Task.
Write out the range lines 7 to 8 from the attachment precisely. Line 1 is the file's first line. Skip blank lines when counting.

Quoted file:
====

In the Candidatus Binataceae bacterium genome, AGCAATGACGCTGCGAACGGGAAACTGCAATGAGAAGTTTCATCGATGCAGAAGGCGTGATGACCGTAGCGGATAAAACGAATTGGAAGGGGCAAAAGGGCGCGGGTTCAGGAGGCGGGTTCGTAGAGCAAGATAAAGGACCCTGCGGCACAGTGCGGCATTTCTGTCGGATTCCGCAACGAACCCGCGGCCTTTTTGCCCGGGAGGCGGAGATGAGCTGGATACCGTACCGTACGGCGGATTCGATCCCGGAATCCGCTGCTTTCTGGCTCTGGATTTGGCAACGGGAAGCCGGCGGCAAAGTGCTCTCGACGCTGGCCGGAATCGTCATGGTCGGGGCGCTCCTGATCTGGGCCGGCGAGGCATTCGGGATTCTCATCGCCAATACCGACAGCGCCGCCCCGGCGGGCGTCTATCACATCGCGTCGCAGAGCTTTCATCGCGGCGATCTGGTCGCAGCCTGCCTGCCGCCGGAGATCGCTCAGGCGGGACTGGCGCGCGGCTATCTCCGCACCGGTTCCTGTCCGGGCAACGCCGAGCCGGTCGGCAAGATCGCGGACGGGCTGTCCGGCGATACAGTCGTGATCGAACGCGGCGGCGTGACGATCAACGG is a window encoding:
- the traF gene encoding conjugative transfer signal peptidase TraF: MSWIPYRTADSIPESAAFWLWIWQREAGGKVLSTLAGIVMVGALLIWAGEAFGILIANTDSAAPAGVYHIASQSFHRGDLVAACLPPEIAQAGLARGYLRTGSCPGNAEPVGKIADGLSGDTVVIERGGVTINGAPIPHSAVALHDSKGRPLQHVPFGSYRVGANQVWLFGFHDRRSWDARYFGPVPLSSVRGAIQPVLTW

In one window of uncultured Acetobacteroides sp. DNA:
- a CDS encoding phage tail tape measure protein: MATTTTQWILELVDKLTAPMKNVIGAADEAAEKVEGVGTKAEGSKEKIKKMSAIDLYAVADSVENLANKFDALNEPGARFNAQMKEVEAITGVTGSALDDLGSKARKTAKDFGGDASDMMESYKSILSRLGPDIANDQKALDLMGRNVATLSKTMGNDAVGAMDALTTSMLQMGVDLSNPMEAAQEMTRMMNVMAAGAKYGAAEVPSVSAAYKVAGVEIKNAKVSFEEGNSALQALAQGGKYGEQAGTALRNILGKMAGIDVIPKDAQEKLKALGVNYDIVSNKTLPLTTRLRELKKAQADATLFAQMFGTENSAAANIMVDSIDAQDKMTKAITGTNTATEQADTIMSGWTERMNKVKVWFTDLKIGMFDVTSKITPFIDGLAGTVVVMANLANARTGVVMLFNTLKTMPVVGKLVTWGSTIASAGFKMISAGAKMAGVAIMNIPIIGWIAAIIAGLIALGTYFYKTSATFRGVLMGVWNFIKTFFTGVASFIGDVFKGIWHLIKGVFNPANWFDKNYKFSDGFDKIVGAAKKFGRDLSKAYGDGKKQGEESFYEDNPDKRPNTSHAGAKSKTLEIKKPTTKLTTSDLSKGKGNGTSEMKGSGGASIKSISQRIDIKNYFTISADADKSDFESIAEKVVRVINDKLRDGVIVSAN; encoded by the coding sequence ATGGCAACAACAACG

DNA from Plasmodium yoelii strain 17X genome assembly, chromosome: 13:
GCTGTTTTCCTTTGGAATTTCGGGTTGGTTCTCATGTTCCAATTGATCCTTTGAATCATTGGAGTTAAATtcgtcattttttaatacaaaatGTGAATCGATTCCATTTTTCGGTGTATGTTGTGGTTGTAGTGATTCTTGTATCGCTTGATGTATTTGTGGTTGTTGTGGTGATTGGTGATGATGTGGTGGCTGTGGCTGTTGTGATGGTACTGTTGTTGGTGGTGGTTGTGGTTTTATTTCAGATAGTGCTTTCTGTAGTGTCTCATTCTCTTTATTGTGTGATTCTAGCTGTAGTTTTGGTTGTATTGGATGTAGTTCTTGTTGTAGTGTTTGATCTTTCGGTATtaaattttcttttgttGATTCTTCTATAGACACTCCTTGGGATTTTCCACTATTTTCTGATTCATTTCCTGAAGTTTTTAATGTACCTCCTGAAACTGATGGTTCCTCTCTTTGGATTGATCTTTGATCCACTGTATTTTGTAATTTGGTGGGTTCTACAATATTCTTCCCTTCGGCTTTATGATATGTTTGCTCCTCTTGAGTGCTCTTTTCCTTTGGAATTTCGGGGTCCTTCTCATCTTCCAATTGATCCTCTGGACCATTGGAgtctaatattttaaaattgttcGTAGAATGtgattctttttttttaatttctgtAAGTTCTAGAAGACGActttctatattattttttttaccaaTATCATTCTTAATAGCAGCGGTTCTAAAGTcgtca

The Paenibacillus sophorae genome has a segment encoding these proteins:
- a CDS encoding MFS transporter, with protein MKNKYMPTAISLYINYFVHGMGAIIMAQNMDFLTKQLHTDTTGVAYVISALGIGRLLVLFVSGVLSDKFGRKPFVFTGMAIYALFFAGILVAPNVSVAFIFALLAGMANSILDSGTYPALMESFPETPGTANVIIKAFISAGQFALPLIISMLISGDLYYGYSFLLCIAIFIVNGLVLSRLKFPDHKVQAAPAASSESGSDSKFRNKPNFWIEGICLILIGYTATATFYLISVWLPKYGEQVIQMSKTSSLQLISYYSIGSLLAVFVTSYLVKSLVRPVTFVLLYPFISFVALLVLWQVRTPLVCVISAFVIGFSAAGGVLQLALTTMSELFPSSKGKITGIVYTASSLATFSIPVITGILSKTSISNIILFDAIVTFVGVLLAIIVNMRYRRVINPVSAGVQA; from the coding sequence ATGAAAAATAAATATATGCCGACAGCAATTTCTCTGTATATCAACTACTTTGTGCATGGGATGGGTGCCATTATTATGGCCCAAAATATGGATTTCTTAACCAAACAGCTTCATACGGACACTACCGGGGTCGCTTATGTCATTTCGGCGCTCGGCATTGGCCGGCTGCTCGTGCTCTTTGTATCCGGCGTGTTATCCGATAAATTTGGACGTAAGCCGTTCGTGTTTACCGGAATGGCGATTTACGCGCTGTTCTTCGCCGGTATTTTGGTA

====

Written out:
The Paenibacillus sophorae genome has a segment encoding these proteins:
- a CDS encoding MFS transporter, with protein MKNKYMPTAISLYINYFVHGMGAIIMAQNMDFLTKQLHTDTTGVAYVISALGIGRLLVLFVSGVLSDKFGRKPFVFTGMAIYALFFAGILVAPNVSVAFIFALLAGMANSILDSGTYPALMESFPETPGTANVIIKAFISAGQFALPLIISMLISGDLYYGYSFLLCIAIFIVNGLVLSRLKFPDHKVQAAPAASSESGSDSKFRNKPNFWIEGICLILIGYTATATFYLISVWLPKYGEQVIQMSKTSSLQLISYYSIGSLLAVFVTSYLVKSLVRPVTFVLLYPFISFVALLVLWQVRTPLVCVISAFVIGFSAAGGVLQLALTTMSELFPSSKGKITGIVYTASSLATFSIPVITGILSKTSISNIILFDAIVTFVGVLLAIIVNMRYRRVINPVSAGVQA; from the coding sequence ATGAAAAATAAATATATGCCGACAGCAATTTCTCTGTATATCAACTACTTTGTGCATGGGATGGGTGCCATTATTATGGCCCAAAATATGGATTTCTTAACCAAACAGCTTCATACGGACACTACCGGGGTCGCTTATGTCATTTCGGCGCTCGGCATTGGCCGGCTGCTCGTGCTCTTTGTATCCGGCGTGTTATCCGATAAATTTGGACGTAAGCCGTTCGTGTTTACCGGAATGGCGATTTACGCGCTGTTCTTCGCCGGTATTTTGGTA